Best to wait for Eurotunnel vision

Troubled Elan still has hurdles to clear; Don't hang up on Intec Telecom yet
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The Independent Online

Problems are never far from Eurotunnel and despite its best endeavours one always has the feeling that the company is accelerating just to stand still.

The latest wheeze is to entice those freight wagons that should be whizzing through the tunnel but aren't. Freight has stuck below 2 million tonnes a year compared with hopes of 4-5 million. The chief executive, Richard Shirrefs, has no doubt the target is attainable.

He says: "Freight operators are not getting the quality of service they want. We simply can't wait with all this expensive capacity until everyone else gets their act together. The traction quality throughout France is not good enough."

This, Shirrefs explains, has nothing to do with leaves on the line. It is railspeak for an unpunctual and unreliable service. To put matters right he is developing sidings at Folkestone where the larger wagons from the continent that are too big for British lines can come through and be unloaded.

It will take time, though, and the new freight service is signalled for 2005. Eurotunnel, as ever, needs a breakthrough now despite the success of its Shuttle service in generating extra cross-channel traffic over the past 15 years. Like freight, Eurostar passengers are running at half the levels expected and travellers who balked at taking long-haul flights after the Iraqi conflict apparently did not choose France as an alternative this summer. Quarterly figures yesterday showed revenue down 6 per cent, cars down 4 per cent, coaches down 14 per cent ... need one go on. The prospects of a dividend are as remote as ever.

This column vainly hoped for better when we suggested buying the units at 68p in April last year. They subsequently sunk to 23.5p but the fanciful campaign by the rebel shareholder Nicholas Miguet to remove the entire board has provoked interest among investors as well as apoplexy among directors.

At 57.5p, there is a chance to get out without too much pain - indeed, those who bought at the bottom can bank a handsome profit. Sell.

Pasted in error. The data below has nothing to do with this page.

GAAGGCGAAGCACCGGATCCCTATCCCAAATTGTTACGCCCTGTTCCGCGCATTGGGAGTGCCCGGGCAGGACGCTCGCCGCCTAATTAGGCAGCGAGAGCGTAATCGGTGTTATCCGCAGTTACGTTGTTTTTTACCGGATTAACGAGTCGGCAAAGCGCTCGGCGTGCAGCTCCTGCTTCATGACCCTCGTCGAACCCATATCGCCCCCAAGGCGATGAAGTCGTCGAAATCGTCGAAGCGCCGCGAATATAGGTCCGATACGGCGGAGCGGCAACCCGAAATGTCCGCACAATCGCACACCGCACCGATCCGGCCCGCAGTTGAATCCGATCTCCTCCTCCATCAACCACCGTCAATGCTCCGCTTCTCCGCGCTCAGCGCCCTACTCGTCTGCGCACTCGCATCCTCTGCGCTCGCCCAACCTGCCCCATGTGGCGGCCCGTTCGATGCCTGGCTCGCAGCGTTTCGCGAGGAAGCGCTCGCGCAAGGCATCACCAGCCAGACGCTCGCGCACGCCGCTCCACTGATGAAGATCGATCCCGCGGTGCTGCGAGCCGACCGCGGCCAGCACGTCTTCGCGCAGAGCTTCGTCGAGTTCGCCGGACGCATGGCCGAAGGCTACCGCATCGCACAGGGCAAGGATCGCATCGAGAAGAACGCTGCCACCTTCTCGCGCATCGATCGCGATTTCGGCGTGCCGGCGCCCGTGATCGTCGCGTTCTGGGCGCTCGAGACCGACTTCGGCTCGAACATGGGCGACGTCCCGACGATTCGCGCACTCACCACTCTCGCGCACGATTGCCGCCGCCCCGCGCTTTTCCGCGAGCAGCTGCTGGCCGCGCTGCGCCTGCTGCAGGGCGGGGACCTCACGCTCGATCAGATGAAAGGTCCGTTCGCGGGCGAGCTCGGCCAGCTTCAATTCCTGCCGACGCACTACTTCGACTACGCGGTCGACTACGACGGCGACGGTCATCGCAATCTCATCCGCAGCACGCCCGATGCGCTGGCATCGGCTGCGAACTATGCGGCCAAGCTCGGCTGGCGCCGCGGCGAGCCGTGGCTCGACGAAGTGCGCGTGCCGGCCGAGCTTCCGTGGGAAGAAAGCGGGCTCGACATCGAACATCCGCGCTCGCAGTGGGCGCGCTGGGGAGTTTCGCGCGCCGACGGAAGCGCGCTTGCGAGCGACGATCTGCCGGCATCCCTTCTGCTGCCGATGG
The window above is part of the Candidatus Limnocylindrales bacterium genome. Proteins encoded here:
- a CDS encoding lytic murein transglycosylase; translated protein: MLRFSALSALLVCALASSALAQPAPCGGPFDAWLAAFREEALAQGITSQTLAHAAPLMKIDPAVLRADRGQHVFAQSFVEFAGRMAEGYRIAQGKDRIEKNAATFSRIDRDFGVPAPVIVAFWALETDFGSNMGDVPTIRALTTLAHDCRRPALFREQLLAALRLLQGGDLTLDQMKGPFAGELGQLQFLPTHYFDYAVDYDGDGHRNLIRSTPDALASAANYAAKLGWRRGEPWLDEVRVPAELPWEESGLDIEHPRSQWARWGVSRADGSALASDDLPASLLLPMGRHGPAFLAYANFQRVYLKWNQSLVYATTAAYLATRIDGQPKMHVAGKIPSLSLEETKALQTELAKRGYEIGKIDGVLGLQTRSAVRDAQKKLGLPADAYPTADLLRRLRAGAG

Troubled Elan still has hurdles to clear

Phew. That was a close shave. You could feel the relief in the air at yesterday's shareholder meeting at Elan, the Irish drug maker which came to the brink of bankruptcy in the summer.

Elan's byzantine balance sheet unravelled after the value of its biotech investments collapsed in 2001, and the company has had to sell $1.7bn of assets to survive. Now that it can pay back the debt which becomes due later this year, is it time to buy back into what was once Ireland's largest company?

Well, there are some pretty toxic loose ends still to tie. The company is being investigated by US regulators over whether its accounts misled the market, and lawyers are massing before the conclusions of the probe are announced. It could yet prove a cripplingly costly episode. On top of that, there's $450m of debt due next year and $390m the year after which, for a loss-making company, will be a struggle. Although the company was speaking yesterday as if the curtain was coming down on the disposal process, it really should sell off its anti-infective drugs or some of its contract manufacturing and drug delivery businesses.

The company has maintained spending on research and development, which it can't really afford but which is vital, since the extraordinary £1.1bn market value rests on hopes that Antegren, in the last stage of trials as a treatment for multiple sclerosis, will be a blockbuster drug. The trouble is, no news on the product is likely for a year.

With hurdles still to clear, investors should wait a while.

Don't hang up on Intec Telecom yet

Behind your monthly bill for telephone calls between different networks lies a complex world of "intercarrier billing", where these networks charge each other for carrying your voice or your text. Intec Telecom Systems makes software that follows the electronic trail and turns it into invoices for telcos such as BT, which charges other carriers an estimated £3bn a year, and is charged some £2.5bn in its turn.

Thanks to an increasingly sophisticated suite of software products and new investment by telcos in emerging markets in Africa and the Middle East, Intec has sold more in the past three months than anyone had predicted. It said yesterday that profits (before tax and goodwill) for the year to 30 September would come in at about £5m, not the £2.8m predicted by its house broker.

Optimistically, there are also "green shoots" of recovery in investment by Western telecoms carriers, who are slowly rebuilding their battered balance sheets. Profits next year ought to be at least £6m and there is scope for significant upgrades if the spending taps are really turned on. The company should also benefit from the recent acquisition of Digiquant, whose products will be useful for telecoms companies wanting to bill customers for content, such as goals or music, that they have downloaded.

Intec is one of the leaders in its field. On 29 times next year's forecast earnings, the shares (up 14.5p to 58p) look toppy, but the scope for upgrades makes them worth holding.

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